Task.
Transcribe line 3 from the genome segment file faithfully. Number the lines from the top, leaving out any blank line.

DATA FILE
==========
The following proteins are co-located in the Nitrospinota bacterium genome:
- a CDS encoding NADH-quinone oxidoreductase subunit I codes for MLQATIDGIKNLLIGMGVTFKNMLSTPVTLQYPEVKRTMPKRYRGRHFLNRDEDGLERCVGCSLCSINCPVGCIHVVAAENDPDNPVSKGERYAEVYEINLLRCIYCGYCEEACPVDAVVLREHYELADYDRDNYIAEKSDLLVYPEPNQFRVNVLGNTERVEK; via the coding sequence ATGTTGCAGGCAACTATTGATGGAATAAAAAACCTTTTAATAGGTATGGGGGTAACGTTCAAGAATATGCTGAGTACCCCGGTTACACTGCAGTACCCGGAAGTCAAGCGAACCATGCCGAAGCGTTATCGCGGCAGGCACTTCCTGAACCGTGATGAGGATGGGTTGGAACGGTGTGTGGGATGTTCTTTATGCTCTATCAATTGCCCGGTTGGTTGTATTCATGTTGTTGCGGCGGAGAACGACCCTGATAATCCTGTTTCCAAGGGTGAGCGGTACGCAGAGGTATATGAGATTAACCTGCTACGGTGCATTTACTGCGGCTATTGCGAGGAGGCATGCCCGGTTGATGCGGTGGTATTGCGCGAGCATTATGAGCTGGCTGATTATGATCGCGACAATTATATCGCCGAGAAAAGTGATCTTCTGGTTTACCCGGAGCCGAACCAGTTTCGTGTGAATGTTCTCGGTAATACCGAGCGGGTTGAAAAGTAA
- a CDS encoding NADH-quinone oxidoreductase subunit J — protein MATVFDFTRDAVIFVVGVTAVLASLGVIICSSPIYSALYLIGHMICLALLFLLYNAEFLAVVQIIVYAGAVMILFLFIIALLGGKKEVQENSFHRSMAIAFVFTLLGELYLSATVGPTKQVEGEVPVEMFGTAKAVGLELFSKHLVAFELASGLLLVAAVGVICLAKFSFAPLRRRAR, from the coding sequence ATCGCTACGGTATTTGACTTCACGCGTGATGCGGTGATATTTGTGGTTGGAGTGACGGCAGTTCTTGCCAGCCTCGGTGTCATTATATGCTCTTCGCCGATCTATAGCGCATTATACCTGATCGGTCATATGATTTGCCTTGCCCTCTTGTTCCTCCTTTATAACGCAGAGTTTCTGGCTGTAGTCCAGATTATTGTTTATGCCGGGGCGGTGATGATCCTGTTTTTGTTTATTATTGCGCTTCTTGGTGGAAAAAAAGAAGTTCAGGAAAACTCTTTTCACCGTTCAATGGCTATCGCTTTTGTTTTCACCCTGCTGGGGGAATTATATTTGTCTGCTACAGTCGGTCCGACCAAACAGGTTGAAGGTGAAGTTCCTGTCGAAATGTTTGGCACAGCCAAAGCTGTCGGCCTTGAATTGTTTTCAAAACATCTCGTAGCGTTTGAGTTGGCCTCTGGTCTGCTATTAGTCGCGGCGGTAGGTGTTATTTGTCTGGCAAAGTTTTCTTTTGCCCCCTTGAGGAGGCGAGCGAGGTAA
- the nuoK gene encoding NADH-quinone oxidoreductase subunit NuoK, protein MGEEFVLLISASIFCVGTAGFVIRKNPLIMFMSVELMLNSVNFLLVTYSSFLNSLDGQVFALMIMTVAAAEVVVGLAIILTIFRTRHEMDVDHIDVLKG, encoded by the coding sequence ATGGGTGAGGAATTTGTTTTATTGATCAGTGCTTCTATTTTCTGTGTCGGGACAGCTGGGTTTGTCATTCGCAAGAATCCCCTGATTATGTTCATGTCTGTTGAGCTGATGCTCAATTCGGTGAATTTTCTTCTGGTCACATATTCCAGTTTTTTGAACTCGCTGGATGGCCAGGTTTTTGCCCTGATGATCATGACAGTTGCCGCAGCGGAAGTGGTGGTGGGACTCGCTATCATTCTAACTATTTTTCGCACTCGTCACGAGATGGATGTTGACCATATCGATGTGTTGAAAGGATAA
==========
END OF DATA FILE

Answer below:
- a CDS encoding NADH-quinone oxidoreductase subunit J — protein MATVFDFTRDAVIFVVGVTAVLASLGVIICSSPIYSALYLIGHMICLALLFLLYNAEFLAVVQIIVYAGAVMILFLFIIALLGGKKEVQENSFHRSMAIAFVFTLLGELYLSATVGPTKQVEGEVPVEMFGTAKAVGLELFSKHLVAFELASGLLLVAAVGVICLAKFSFAPLRRRAR, from the coding sequence ATCGCTACGGTATTTGACTTCACGCGTGATGCGGTGATATTTGTGGTTGGAGTGACGGCAGTTCTTGCCAGCCTCGGTGTCATTATATGCTCTTCGCCGATCTATAGCGCATTATACCTGATCGGTCATATGATTTGCCTTGCCCTCTTGTTCCTCCTTTATAACGCAGAGTTTCTGGCTGTAGTCCAGATTATTGTTTATGCCGGGGCGGTGATGATCCTGTTTTTGTTTATTATTGCGCTTCTTGGTGGAAAAAAAGAAGTTCAGGAAAACTCTTTTCACCGTTCAATGGCTATCGCTTTTGTTTTCACCCTGCTGGGGGAATTATATTTGTCTGCTACAGTCGGTCCGACCAAACAGGTTGAAGGTGAAGTTCCTGTCGAAATGTTTGGCACAGCCAAAGCTGTCGGCCTTGAATTGTTTTCAAAACATCTCGTAGCGTTTGAGTTGGCCTCTGGTCTGCTATTAGTCGCGGCGGTAGGTGTTATTTGTCTGGCAAAGTTTTCTTTTGCCCCCTTGAGGAGGCGAGCGAGGTAA